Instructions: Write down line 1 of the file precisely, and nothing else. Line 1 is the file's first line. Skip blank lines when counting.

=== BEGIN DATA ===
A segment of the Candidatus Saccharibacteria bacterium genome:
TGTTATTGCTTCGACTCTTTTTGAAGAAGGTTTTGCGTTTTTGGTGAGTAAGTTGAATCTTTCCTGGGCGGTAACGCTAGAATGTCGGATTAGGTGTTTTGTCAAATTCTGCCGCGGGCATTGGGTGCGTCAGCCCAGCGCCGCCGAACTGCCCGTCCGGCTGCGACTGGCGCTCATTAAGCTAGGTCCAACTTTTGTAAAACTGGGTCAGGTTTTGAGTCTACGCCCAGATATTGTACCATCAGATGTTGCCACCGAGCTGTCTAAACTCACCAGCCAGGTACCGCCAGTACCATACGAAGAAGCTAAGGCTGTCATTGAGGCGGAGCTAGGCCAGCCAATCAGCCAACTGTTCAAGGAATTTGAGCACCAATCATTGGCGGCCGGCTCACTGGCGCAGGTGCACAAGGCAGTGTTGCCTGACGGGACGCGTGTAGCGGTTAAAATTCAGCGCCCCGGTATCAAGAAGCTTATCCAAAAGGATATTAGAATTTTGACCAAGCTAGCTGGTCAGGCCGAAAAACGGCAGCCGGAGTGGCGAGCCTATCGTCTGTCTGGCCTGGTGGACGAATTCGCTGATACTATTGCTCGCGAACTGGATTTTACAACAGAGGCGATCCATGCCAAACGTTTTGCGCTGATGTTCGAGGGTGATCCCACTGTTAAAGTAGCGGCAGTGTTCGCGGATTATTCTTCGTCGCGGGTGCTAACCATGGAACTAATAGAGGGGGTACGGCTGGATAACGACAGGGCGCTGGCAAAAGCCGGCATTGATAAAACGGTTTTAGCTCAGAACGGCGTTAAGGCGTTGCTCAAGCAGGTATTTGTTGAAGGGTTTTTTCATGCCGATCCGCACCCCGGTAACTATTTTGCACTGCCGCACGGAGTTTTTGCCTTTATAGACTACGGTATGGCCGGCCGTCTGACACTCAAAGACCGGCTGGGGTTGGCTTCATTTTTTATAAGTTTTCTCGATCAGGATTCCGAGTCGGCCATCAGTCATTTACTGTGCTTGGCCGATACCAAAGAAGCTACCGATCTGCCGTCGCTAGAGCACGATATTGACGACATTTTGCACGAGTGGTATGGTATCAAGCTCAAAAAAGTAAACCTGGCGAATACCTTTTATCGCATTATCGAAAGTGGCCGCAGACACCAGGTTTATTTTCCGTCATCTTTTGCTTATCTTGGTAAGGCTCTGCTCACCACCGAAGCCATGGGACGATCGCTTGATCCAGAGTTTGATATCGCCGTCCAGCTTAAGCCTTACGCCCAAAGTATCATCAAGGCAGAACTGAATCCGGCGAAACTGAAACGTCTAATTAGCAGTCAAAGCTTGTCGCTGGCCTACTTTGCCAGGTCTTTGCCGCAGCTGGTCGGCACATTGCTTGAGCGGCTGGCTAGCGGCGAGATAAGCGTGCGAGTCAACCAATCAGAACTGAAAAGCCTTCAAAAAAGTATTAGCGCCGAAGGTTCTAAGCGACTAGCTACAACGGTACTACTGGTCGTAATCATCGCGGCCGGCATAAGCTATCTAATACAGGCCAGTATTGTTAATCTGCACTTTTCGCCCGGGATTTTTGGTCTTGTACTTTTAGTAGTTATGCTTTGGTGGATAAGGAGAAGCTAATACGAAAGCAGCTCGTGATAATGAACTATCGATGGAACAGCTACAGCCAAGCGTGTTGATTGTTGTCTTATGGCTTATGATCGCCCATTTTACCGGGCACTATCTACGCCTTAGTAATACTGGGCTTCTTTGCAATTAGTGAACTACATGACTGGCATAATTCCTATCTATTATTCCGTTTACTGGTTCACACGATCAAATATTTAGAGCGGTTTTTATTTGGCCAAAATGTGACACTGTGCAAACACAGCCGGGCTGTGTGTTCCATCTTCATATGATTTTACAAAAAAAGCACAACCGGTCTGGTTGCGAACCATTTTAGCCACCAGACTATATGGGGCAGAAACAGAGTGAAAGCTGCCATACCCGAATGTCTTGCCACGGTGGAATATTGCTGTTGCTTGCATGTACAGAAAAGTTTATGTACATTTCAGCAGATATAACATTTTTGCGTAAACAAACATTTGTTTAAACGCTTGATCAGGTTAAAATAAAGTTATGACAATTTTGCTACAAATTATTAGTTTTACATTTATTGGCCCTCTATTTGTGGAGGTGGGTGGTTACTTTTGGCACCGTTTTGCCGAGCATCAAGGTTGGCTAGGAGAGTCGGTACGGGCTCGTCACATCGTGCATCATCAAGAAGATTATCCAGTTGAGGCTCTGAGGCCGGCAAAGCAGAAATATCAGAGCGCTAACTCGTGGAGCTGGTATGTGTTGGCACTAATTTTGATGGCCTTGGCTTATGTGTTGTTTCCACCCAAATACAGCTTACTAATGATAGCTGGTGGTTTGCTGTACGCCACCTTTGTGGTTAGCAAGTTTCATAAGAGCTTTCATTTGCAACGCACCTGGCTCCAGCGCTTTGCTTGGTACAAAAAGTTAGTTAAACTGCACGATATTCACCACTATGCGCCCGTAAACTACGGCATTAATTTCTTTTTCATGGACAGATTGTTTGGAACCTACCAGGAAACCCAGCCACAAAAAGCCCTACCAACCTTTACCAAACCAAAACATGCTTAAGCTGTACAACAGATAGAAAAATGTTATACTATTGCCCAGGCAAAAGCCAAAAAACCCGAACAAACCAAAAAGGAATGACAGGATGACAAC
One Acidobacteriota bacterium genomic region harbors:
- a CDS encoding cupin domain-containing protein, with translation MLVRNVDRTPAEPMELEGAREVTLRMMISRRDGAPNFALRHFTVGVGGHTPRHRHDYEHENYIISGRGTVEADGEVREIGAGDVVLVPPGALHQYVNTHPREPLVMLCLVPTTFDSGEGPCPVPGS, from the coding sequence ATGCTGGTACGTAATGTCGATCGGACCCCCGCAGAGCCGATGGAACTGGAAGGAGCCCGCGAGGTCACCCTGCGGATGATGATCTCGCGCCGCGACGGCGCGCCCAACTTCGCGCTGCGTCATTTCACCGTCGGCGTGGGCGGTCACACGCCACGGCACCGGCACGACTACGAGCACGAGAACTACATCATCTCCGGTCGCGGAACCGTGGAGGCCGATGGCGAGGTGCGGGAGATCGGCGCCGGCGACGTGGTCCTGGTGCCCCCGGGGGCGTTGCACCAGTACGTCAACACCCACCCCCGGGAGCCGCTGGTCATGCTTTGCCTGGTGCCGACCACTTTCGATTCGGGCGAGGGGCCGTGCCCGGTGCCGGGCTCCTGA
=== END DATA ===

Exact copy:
A segment of the Candidatus Saccharibacteria bacterium genome: